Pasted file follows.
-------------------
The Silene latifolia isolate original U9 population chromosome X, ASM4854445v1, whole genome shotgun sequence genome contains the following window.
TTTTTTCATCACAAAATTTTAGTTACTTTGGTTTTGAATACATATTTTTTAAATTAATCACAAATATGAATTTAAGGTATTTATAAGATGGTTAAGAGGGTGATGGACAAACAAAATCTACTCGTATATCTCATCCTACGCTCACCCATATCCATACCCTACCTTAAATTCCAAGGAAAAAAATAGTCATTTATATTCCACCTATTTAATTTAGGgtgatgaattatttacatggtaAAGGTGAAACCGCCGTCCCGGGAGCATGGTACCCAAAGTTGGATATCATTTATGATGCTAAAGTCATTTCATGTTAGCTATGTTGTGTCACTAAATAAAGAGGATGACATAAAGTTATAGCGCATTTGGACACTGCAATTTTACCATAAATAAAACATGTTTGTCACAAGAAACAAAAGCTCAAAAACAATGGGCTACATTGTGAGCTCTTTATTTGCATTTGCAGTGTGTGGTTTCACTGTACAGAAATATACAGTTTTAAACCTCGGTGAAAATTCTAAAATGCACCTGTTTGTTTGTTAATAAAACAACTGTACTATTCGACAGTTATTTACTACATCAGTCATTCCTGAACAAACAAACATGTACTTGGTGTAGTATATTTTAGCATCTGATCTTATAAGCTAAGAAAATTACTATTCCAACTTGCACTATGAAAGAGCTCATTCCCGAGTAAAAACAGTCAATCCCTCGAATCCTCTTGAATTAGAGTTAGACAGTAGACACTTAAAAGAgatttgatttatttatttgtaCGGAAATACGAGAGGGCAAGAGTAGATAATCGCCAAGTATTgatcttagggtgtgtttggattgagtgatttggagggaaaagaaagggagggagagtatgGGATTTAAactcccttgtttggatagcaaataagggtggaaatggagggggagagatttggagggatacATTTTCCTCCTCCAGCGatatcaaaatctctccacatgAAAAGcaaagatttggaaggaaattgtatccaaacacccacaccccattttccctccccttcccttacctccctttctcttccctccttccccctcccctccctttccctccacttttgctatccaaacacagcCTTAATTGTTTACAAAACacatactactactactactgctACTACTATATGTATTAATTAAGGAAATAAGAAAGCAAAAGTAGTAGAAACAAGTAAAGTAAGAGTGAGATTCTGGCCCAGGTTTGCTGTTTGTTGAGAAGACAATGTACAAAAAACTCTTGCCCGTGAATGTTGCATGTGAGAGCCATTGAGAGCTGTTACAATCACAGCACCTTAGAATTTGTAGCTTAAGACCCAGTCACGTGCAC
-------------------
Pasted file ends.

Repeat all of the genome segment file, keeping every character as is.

The Silene latifolia isolate original U9 population chromosome X, ASM4854445v1, whole genome shotgun sequence genome contains the following window.
TTTTTTCATCACAAAATTTTAGTTACTTTGGTTTTGAATACATATTTTTTAAATTAATCACAAATATGAATTTAAGGTATTTATAAGATGGTTAAGAGGGTGATGGACAAACAAAATCTACTCGTATATCTCATCCTACGCTCACCCATATCCATACCCTACCTTAAATTCCAAGGAAAAAAATAGTCATTTATATTCCACCTATTTAATTTAGGgtgatgaattatttacatggtaAAGGTGAAACCGCCGTCCCGGGAGCATGGTACCCAAAGTTGGATATCATTTATGATGCTAAAGTCATTTCATGTTAGCTATGTTGTGTCACTAAATAAAGAGGATGACATAAAGTTATAGCGCATTTGGACACTGCAATTTTACCATAAATAAAACATGTTTGTCACAAGAAACAAAAGCTCAAAAACAATGGGCTACATTGTGAGCTCTTTATTTGCATTTGCAGTGTGTGGTTTCACTGTACAGAAATATACAGTTTTAAACCTCGGTGAAAATTCTAAAATGCACCTGTTTGTTTGTTAATAAAACAACTGTACTATTCGACAGTTATTTACTACATCAGTCATTCCTGAACAAACAAACATGTACTTGGTGTAGTATATTTTAGCATCTGATCTTATAAGCTAAGAAAATTACTATTCCAACTTGCACTATGAAAGAGCTCATTCCCGAGTAAAAACAGTCAATCCCTCGAATCCTCTTGAATTAGAGTTAGACAGTAGACACTTAAAAGAgatttgatttatttatttgtaCGGAAATACGAGAGGGCAAGAGTAGATAATCGCCAAGTATTgatcttagggtgtgtttggattgagtgatttggagggaaaagaaagggagggagagtatgGGATTTAAactcccttgtttggatagcaaataagggtggaaatggagggggagagatttggagggatacATTTTCCTCCTCCAGCGatatcaaaatctctccacatgAAAAGcaaagatttggaaggaaattgtatccaaacacccacaccccattttccctccccttcccttacctccctttctcttccctccttccccctcccctccctttccctccacttttgctatccaaacacagcCTTAATTGTTTACAAAACacatactactactactactgctACTACTATATGTATTAATTAAGGAAATAAGAAAGCAAAAGTAGTAGAAACAAGTAAAGTAAGAGTGAGATTCTGGCCCAGGTTTGCTGTTTGTTGAGAAGACAATGTACAAAAAACTCTTGCCCGTGAATGTTGCATGTGAGAGCCATTGAGAGCTGTTACAATCACAGCACCTTAGAATTTGTAGCTTAAGACCCAGTCACGTGCAC